The TZR’s engine was going to need some running in, thus the plan was to stick at 5,000 revs for a couple of laps, in and check. Out again at 6,000 revs, in and check, and thus build it up to make sure that all was running smoothly. Thus I had booked to run in the new riders to track group at Castle Combe; I didn’t need to be out with the swift boys and would give the newbies a very real target.
Phoenix dropped the bike to me at Fast Bikes towers, ready for me to load into the van and get to Combe the next day. At this point you can probably tell from the lack of images of me sweeping majestically around Quarry that all did not go well. It started well enough: I was there in plenty of time, had the appropriate ‘appreciation’ from my fellow track riders for my steed and got through noise testing with some ease, getting a tick in the box meaning it was under 100db.
Returning from the noise test I thought I would go round the car park a few times, you know – just to bed her in and warm her up a bit. At the furthest point I could have been from the van she cut out, wouldn’t kick and I was beside myself. I gave her a minute or so and kicked her into life, added some throttle and no, bogged out again. The walk of shame came next, pushing the bike back to the van to investigate. A quick call to Wayne and we worked it out – the vacuum hose from the fuel tap had come loose from the engine, fuel was not flowing and thus she was cutting out. A quick modification with the use of cable ties creating a vacuum again and the TZR was alive once more.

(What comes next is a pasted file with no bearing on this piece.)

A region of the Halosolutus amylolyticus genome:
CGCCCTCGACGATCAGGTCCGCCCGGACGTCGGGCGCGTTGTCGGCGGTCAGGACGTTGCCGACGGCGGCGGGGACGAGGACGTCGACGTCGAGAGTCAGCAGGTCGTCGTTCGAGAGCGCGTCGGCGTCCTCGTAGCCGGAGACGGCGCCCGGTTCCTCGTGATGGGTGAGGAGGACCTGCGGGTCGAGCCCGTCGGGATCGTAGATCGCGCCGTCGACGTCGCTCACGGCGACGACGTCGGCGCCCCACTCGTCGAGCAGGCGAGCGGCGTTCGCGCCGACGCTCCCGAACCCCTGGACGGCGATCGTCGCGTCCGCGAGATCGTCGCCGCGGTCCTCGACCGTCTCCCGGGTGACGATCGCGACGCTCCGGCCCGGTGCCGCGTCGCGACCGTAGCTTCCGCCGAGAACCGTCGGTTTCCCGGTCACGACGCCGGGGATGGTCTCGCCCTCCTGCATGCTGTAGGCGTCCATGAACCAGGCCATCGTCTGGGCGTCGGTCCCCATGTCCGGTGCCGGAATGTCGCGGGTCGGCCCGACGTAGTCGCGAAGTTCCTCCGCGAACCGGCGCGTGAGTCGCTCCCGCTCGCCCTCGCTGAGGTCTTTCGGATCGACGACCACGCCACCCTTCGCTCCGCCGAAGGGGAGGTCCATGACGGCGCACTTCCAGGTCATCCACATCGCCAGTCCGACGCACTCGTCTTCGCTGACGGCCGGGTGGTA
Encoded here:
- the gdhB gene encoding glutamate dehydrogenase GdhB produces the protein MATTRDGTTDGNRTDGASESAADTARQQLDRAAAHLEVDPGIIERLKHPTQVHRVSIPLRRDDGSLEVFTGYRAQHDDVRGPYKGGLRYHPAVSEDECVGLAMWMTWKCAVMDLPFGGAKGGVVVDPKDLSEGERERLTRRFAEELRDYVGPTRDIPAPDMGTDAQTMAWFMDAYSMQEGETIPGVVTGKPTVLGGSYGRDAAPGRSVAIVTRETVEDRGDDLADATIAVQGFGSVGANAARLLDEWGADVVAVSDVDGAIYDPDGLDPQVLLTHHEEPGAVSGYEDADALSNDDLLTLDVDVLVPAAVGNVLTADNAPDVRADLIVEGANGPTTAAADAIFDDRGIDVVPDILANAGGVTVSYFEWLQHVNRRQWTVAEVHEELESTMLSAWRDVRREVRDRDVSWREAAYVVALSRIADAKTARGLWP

With my first session due to start I warmed up the TZR, the blue smoke drifting across the paddock to the joy of most, breathing in the nostalgia laced fumes. Slowly I made my way to the collection point and one last check over noticed the damp patch emerging below me.
Oil-infused fuel was pouring out of the bottom of the bike. I turned off the fuel tap yet it continued. Reaching for the bat-phone it became obvious it was a carb’ issue with the probability being that the floats were sticking. I tapped them to try and free the floats to no avail.
Soon the bike was back in the van and I was heading back to Phoenix. They are pretty easy to work on, these TZRs, removal of the tank and air-box and we are at the carbs to find them full of gunk presumably from the tank that was now full of fuel.
The Carbs were cleaned and returned to position and the problem persisted, new needle valves were needed. It had been so long since fuel had passed through them as soon as it did they just failed.
Ordered from Fowlers Parts, they arrived the following day with fresh O-rings for the carbs and, yay, the leaking has stopped. Wizard Wayne has her firing all over again. So there is one more track day between now and the race weekend. Wish me luck for this one, I am cutting this so very, very fine…
We’re sure you could fit a few more wires in there.
Ready for round two! Let’s ’av it!
The boys from Phoenix Yamaha have had their work cut out.
...putting all the right curves in all the right places.
And there goes the ozone.
They custom-built this hose for Charlie...
SAMCO came to the rescue in the cooling department.
How do they work, again?